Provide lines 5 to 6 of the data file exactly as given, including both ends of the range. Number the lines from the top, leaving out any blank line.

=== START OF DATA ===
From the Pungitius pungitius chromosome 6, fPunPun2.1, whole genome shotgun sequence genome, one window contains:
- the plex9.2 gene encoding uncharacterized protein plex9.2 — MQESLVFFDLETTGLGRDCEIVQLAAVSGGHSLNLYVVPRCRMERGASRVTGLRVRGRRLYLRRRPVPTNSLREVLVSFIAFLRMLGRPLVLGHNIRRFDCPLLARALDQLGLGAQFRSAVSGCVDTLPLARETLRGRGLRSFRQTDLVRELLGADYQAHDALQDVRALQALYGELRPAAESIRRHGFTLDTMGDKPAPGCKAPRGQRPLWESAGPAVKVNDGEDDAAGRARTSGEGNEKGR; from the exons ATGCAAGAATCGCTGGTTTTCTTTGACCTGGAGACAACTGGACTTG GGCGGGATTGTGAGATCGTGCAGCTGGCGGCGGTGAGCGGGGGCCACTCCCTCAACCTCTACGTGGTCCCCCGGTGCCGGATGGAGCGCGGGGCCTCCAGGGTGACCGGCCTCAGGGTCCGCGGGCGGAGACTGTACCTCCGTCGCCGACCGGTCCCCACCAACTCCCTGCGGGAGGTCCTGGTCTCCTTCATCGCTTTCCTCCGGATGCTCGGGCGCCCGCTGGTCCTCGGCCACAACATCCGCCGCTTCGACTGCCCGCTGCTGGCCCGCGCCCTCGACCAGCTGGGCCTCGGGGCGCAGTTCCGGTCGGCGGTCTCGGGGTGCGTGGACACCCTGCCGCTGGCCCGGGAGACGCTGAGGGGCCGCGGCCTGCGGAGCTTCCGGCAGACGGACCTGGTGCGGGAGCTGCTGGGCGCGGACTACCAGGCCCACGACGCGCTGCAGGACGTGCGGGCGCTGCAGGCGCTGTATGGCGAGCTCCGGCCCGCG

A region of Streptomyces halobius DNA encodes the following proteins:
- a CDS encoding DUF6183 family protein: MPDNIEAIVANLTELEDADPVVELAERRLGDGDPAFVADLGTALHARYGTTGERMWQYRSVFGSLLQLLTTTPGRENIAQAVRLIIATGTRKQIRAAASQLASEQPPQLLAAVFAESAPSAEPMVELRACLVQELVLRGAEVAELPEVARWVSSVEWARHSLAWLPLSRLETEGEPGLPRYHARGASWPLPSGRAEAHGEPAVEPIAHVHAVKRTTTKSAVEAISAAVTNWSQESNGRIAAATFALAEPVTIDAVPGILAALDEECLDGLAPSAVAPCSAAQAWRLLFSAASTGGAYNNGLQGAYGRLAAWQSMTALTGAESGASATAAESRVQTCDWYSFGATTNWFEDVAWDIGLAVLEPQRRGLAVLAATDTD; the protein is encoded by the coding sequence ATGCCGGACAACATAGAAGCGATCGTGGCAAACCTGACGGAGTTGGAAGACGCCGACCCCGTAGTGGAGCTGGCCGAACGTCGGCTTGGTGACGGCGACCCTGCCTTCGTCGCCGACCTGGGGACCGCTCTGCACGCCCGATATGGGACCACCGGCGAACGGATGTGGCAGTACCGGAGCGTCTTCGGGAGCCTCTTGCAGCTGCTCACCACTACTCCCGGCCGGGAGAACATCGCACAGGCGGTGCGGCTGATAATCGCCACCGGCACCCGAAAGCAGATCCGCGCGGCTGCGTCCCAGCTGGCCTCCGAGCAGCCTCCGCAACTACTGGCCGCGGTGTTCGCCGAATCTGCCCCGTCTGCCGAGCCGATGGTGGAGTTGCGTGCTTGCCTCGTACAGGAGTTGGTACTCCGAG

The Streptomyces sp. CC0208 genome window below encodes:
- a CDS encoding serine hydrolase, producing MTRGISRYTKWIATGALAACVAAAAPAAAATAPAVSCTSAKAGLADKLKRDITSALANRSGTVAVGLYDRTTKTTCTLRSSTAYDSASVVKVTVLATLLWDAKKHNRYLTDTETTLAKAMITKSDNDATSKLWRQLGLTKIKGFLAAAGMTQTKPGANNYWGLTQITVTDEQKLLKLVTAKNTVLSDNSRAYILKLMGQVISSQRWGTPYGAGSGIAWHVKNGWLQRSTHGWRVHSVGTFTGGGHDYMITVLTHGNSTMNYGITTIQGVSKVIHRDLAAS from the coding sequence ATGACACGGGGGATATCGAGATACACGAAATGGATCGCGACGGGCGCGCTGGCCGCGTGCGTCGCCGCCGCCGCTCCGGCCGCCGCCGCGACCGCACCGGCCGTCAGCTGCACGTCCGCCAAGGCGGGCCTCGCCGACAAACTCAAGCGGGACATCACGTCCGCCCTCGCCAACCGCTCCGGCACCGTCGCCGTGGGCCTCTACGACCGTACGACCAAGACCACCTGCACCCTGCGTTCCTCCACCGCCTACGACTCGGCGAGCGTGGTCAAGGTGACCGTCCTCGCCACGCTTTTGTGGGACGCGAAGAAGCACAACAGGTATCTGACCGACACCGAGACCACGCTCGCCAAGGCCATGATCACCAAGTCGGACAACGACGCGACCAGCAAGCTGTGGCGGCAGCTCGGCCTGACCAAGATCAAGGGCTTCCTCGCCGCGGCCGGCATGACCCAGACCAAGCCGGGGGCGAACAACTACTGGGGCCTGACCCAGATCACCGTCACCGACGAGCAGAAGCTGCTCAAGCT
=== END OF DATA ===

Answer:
The Streptomyces sp. CC0208 genome window below encodes:
- a CDS encoding serine hydrolase, producing MTRGISRYTKWIATGALAACVAAAAPAAAATAPAVSCTSAKAGLADKLKRDITSALANRSGTVAVGLYDRTTKTTCTLRSSTAYDSASVVKVTVLATLLWDAKKHNRYLTDTETTLAKAMITKSDNDATSKLWRQLGLTKIKGFLAAAGMTQTKPGANNYWGLTQITVTDEQKLLKLVTAKNTVLSDNSRAYILKLMGQVISSQRWGTPYGAGSGIAWHVKNGWLQRSTHGWRVHSVGTFTGGGHDYMITVLTHGNSTMNYGITTIQGVSKVIHRDLAAS from the coding sequence ATGACACGGGGGATATCGAGATACACGAAATGGATCGCGACGGGCGCGCTGGCCGCGTGCGTCGCCGCCGCCGCTCCGGCCGCCGCCGCGACCGCACCGGCCGTCAGCTGCACGTCCGCCAAGGCGGGCCTCGCCGACAAACTCAAGCGGGACATCACGTCCGCCCTCGCCAACCGCTCCGGCACCGTCGCCGTGGGCCTCTACGACCGTACGACCAAGACCACCTGCACCCTGCGTTCCTCCACCGCCTACGACTCGGCGAGCGTGGTCAAGGTGACCGTCCTCGCCACGCTTTTGTGGGACGCGAAGAAGCACAACAGGTATCTGACCGACACCGAGACCACGCTCGCCAAGGCCATGATCACCAAGTCGGACAACGACGCGACCAGCAAGCTGTGGCGGCAGCTCGGCCTGACCAAGATCAAGGGCTTCCTCGCCGCGGCCGGCATGACCCAGACCAAGCCGGGGGCGAACAACTACTGGGGCCTGACCCAGATCACCGTCACCGACGAGCAGAAGCTGCTCAAGCT